I have my three force reactions and we're going to call this point A.

And three moment reactions, and I can draw the moment reactions with a double arrow

pointed in the positive directions. And I'm using the right hand rule.

Let's say that this 10 pound force is applied at a point B and this 5 pound

force is applied at point C. And so there you have a good free body

diagram. So what do we do next?

In fact, you should think about that and, and you can even get started and go as far

as you can. And then when you can't get any further

come on back and see how you're doing. .

Okay, now we want to determine the force and moment reactions at the fixed support.

And so what we have to do is, apply the equations of equilibrium.

And so we have two, we're going to work vectorally in 3D, rather than scalar form

like we did in 2D. And so the first equilibrium equation

we're going to work with is the sum of the forces, factorally equals 0.

And so let's look and see what we have here.

So we've got the A x force reaction down at the support.

It's in the positive x direction, so that's A x i.

And they we have the A y force reaction, so it's plus A y J.

And then we have the A z force reaction, plus A z K.

I'm going to go ahead and label those points again here.

So this is point A, this is point B, this is point C.

What other forces do we have acting on this system?

Well we have this ten pound force, and we said it was acting in the y direction.

That's positive y direction, so we have plus 10 J.

And we also had this five pound force acting along the y-axis, but it's in the

negative y direction. And so this is going to be minus 5J equals

0. And so what we can do at this point is we

can equate components. We can say that the I components all equal

0, the J components all equal 0 and the K components all equal 0, so we're going to

equate components of that equation. And so we get A x in the I direction, and

there's nothing else in the I direction, so Ax must be equal to 0 in this case.

And A y in the j direction, so we have A y let's see.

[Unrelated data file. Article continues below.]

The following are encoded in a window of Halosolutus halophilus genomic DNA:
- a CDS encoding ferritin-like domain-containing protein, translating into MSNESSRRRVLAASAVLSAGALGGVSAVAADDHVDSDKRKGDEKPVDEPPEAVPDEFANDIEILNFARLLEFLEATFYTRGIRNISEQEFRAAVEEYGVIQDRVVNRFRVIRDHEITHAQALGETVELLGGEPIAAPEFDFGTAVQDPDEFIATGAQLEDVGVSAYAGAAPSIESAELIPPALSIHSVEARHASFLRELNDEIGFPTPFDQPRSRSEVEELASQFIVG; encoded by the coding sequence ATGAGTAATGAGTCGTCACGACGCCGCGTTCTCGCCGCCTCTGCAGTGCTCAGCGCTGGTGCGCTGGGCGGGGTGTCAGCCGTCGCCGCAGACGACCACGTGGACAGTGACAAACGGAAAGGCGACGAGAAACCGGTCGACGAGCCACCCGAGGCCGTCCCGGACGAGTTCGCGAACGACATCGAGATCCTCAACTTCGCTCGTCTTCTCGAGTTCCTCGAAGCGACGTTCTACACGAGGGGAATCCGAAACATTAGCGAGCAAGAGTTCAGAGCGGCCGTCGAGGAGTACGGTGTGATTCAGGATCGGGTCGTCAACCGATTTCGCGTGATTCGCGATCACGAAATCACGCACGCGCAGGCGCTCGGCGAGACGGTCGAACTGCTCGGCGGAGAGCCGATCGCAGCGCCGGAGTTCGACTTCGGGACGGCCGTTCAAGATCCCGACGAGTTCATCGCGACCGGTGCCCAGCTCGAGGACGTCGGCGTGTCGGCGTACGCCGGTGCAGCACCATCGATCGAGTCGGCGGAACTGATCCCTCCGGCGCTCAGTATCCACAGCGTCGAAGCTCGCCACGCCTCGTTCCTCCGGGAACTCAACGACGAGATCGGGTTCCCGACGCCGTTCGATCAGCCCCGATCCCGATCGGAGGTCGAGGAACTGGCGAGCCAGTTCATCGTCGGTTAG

That's in the K direction, plus 10 in the j direction, minus 5 in the j direction

equals 0. And so, that leads us to A y equals minus

5. And so what that's telling me is, I've

drawn A y in the positive y direction. Since I got a negative value, A y must be

in the negative j direction. So A y, vectorally, is equal to minus 5j

pounds. And so now we've got 2 of those force

reactions. A x, we said was equal to 0.

A y now is minus 5j pounds. And finally, we equate the K components.

X at I component, J comp, K component, A z.

There is no other K component so that's also equal to 0.

And so now we've solved for the three force reactions.

All we have to do now is solve for the moment reactions and so we'll do that

next. .

And for the moment reactions, we use the balance of motion factorially so we have

sum of the moments, equals 0. Let's see.

So let's look, use these moment reactions here at the base of the, of the pipe.

Okay, we have a moment reaction around the x, y and the z axis.

So we have moment, in fact let me do my points here again.

This is point A, this is point B, this is point C.

And we've got the moment A sub x in the I direction plus the moment A sub y in the J

direction plus the moment A sub z in the K direction.

We have this 20 pound applied moment due to the wrench.

And so, if you come over here and you look, this 20 pound forces is going in